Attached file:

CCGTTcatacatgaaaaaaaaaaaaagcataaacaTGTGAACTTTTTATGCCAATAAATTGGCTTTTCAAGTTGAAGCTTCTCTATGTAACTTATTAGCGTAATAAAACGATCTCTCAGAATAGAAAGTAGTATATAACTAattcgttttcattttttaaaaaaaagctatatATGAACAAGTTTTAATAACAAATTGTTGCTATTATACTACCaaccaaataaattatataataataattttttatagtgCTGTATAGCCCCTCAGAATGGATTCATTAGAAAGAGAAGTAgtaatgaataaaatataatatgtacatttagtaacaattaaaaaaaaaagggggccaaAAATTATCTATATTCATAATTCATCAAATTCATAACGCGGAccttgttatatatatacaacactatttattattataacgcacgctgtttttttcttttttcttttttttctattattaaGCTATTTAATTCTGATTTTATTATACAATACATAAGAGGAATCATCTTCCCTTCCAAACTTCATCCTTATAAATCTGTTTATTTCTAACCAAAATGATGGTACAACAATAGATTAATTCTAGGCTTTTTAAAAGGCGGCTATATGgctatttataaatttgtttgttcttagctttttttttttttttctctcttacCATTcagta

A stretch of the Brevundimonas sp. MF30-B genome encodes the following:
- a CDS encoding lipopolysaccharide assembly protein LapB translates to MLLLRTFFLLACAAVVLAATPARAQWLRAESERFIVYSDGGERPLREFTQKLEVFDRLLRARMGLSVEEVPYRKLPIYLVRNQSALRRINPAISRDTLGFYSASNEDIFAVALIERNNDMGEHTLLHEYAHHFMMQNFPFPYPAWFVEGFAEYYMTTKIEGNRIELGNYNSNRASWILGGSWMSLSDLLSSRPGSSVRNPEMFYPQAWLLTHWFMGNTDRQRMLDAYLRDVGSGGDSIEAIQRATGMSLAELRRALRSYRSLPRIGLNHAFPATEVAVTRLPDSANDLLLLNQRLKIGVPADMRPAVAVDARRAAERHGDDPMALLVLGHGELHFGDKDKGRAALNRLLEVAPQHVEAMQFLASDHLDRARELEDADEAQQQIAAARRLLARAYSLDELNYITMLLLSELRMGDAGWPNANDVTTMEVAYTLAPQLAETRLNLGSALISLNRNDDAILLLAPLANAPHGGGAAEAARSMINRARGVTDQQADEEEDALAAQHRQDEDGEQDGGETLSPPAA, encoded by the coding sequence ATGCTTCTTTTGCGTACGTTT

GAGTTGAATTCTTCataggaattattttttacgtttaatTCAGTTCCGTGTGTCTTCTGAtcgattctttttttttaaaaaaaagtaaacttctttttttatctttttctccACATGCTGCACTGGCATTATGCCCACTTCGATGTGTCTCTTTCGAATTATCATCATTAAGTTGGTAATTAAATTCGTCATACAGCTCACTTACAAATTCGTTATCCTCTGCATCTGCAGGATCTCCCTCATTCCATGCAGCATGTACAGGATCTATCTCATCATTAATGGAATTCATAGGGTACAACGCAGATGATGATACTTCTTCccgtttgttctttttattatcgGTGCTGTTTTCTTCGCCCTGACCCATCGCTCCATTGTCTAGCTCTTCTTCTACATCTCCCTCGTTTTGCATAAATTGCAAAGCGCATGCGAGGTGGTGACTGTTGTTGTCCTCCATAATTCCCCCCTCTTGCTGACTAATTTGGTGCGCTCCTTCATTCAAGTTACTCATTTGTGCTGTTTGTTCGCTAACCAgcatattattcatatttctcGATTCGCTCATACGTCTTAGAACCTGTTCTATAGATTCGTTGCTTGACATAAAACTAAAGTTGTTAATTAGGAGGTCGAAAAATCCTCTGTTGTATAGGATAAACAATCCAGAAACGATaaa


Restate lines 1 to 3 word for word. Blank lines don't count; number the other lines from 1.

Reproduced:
CCGTTcatacatgaaaaaaaaaaaaagcataaacaTGTGAACTTTTTATGCCAATAAATTGGCTTTTCAAGTTGAAGCTTCTCTATGTAACTTATTAGCGTAATAAAACGATCTCTCAGAATAGAAAGTAGTATATAACTAattcgttttcattttttaaaaaaaagctatatATGAACAAGTTTTAATAACAAATTGTTGCTATTATACTACCaaccaaataaattatataataataattttttatagtgCTGTATAGCCCCTCAGAATGGATTCATTAGAAAGAGAAGTAgtaatgaataaaatataatatgtacatttagtaacaattaaaaaaaaaagggggccaaAAATTATCTATATTCATAATTCATCAAATTCATAACGCGGAccttgttatatatatacaacactatttattattataacgcacgctgtttttttcttttttcttttttttctattattaaGCTATTTAATTCTGATTTTATTATACAATACATAAGAGGAATCATCTTCCCTTCCAAACTTCATCCTTATAAATCTGTTTATTTCTAACCAAAATGATGGTACAACAATAGATTAATTCTAGGCTTTTTAAAAGGCGGCTATATGgctatttataaatttgtttgttcttagctttttttttttttttctctcttacCATTcagta

A stretch of the Brevundimonas sp. MF30-B genome encodes the following:
- a CDS encoding lipopolysaccharide assembly protein LapB translates to MLLLRTFFLLACAAVVLAATPARAQWLRAESERFIVYSDGGERPLREFTQKLEVFDRLLRARMGLSVEEVPYRKLPIYLVRNQSALRRINPAISRDTLGFYSASNEDIFAVALIERNNDMGEHTLLHEYAHHFMMQNFPFPYPAWFVEGFAEYYMTTKIEGNRIELGNYNSNRASWILGGSWMSLSDLLSSRPGSSVRNPEMFYPQAWLLTHWFMGNTDRQRMLDAYLRDVGSGGDSIEAIQRATGMSLAELRRALRSYRSLPRIGLNHAFPATEVAVTRLPDSANDLLLLNQRLKIGVPADMRPAVAVDARRAAERHGDDPMALLVLGHGELHFGDKDKGRAALNRLLEVAPQHVEAMQFLASDHLDRARELEDADEAQQQIAAARRLLARAYSLDELNYITMLLLSELRMGDAGWPNANDVTTMEVAYTLAPQLAETRLNLGSALISLNRNDDAILLLAPLANAPHGGGAAEAARSMINRARGVTDQQADEEEDALAAQHRQDEDGEQDGGETLSPPAA, encoded by the coding sequence ATGCTTCTTTTGCGTACGTTT